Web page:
How to rename the local administrator with Group Policy
To improve security in your Active Directory domain, you should rename the administrator account because this lowers the risk of brute force attacks. Renaming the administrator account and resetting its password on all computers in your AD domain can be easily done via Group Policy.
Open the Active Directory Group Policy Management console, create a new GPO, and link it to your desired OU. Of course, you can also work with an existing GPO.
Linking a GPO to an OU
Right-click the new GPO or an existing GPO and select Edit. This will launch the Group Policy editor. Now, browse to the following Group Policy setting: Computer Configuration > Preferences > Control Panel Settings > Local Users and Groups.
Renaming the administrator account
As you can see in the screenshot above, right-click Local Users and Groups and then navigate toNew > Local User.
On the next screen, you select the user name you would like to use for the administrator account:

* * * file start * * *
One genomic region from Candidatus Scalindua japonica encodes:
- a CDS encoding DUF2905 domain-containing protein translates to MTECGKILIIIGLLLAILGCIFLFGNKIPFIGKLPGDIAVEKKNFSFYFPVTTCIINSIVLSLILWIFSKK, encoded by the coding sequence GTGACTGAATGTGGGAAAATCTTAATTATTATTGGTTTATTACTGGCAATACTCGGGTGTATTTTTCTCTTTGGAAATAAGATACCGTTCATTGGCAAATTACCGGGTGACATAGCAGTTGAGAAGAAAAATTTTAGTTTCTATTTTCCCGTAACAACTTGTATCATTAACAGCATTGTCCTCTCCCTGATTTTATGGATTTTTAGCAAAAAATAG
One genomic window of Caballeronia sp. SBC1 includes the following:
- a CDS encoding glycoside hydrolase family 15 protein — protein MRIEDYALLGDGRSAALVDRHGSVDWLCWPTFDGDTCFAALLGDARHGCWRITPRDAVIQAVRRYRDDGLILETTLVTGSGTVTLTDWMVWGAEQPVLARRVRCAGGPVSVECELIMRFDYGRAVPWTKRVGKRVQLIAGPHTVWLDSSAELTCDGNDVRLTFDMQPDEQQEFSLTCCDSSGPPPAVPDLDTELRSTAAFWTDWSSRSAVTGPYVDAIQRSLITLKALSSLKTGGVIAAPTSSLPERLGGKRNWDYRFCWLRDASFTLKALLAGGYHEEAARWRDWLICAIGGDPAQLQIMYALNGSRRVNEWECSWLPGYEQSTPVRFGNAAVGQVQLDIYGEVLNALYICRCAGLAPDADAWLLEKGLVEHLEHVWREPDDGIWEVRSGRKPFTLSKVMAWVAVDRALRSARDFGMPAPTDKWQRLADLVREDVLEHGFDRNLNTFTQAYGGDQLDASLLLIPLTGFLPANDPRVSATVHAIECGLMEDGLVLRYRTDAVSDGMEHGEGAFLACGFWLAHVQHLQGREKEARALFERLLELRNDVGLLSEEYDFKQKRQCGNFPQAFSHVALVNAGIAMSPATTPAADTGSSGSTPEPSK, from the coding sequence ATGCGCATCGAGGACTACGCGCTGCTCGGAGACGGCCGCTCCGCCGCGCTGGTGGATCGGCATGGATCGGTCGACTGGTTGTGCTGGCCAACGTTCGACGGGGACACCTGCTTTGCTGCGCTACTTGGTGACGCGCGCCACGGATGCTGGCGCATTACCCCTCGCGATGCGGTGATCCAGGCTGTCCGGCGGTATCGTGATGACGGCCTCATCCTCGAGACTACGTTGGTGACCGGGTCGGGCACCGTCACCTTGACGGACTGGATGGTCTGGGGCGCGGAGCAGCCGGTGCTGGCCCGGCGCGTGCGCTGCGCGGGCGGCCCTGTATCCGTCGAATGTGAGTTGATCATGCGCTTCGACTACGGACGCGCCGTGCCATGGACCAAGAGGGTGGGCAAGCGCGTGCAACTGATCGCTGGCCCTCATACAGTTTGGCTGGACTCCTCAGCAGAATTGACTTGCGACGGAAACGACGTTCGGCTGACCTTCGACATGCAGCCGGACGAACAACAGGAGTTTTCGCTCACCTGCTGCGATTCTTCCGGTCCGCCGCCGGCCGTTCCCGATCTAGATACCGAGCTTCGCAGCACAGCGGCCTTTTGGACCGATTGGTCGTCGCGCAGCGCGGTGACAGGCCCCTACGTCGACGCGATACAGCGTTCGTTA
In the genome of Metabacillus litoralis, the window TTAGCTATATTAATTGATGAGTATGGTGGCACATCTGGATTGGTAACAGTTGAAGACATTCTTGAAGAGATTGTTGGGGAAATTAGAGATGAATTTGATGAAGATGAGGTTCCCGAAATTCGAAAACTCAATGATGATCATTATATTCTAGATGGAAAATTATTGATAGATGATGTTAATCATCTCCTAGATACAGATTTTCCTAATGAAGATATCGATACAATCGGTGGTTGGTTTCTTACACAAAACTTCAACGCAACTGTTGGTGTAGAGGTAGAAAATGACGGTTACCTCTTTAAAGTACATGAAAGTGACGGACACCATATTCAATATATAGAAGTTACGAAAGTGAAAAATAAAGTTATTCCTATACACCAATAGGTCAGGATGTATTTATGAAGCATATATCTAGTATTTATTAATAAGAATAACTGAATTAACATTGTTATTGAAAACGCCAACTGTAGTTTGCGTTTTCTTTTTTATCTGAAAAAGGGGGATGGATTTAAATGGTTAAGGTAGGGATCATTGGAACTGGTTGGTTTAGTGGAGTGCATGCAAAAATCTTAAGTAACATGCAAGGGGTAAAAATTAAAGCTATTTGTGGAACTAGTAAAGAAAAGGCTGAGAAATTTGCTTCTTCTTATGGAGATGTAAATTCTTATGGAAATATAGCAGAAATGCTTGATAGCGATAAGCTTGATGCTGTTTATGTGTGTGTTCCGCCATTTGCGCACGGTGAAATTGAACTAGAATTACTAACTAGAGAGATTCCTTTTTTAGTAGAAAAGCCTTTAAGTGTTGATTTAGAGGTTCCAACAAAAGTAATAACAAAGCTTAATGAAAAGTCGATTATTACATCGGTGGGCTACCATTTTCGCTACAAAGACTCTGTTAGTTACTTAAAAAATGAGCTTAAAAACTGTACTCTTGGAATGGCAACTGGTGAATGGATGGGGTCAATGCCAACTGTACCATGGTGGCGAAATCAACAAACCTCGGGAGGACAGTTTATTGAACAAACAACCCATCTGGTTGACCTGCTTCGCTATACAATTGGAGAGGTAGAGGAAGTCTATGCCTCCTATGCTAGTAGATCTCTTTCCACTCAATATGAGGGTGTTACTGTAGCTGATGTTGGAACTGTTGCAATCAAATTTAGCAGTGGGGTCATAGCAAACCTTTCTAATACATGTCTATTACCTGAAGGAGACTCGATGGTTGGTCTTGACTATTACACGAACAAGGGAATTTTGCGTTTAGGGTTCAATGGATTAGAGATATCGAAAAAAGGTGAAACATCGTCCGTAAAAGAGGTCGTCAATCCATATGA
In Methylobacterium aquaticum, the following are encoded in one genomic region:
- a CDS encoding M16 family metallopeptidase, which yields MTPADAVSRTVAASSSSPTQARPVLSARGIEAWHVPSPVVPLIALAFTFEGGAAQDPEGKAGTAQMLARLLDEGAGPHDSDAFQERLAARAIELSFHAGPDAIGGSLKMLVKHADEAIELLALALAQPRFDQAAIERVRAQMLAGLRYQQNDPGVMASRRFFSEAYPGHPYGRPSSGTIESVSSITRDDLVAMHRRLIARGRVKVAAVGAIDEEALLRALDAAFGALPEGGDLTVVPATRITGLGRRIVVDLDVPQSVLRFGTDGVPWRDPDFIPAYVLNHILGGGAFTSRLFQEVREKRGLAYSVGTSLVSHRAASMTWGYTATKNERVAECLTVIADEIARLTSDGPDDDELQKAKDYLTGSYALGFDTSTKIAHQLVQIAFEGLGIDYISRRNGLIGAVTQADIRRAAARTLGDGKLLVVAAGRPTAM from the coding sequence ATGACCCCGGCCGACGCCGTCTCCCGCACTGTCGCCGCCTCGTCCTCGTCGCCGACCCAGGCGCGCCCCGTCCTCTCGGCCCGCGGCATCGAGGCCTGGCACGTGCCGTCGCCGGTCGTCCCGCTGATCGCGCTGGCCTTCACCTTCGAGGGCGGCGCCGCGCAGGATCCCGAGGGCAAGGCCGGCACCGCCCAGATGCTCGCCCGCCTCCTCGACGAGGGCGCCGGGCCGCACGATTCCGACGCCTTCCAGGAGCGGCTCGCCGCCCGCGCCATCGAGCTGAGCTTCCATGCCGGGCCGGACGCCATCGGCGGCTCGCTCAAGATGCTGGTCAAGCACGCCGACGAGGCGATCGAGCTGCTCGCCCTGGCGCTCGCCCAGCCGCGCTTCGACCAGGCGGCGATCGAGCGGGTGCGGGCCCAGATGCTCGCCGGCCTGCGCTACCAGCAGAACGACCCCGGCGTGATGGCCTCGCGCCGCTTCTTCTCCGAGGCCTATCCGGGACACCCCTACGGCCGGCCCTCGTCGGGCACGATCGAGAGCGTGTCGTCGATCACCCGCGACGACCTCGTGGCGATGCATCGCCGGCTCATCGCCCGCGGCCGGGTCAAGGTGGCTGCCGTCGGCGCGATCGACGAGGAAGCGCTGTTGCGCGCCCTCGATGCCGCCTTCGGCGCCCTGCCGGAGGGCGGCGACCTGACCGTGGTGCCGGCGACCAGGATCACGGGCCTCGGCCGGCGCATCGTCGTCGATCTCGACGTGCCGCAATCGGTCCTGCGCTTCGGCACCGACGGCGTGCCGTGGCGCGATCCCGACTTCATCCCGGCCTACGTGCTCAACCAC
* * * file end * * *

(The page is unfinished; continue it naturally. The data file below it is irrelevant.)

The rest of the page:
Selecting the user name
Select the following:
Action – Select Update.
User name – Select Administrator (built-in).
Rename to – Enter the new user name.
Full name – Enter your desired name.
Description – Add a description (optional).
Password – Set a new password (optional).
Check boxes – Verify that the check boxes comply with your company policies.
The GPO is now configured and can be deployed in your network. The refresh interval for computer settings is 90 minutes. If you want to apply the GPO immediately on a client computer, open a command prompt and type gpupdate /force at the command line.
Alternatively, you can reboot the computer. If you are finding that a computer isn’t applying the policy, simply run gpresult /r at a command line to see whether your new GPO is listed:
Checking if the GPO has been applied
If it’s not listed or if you see a permission error message, go back to Active Directory Users and Computers and check the OU to which you have the policy applied. Also check whether the computer contains that OU. Perhaps the computer is in a different OU and therefore doesn’t pick up the policy.
Also check the GPO settings. In the Security Filtering section, ensure that the GPO is applied to Authenticated Users; in the Links section, verify that the correct OU is linked to the GPO :
GPO security filtering
If the policy is still not applied to some of your computers and you have checked all the above, then your domain controllers might not replicate the GPO properly.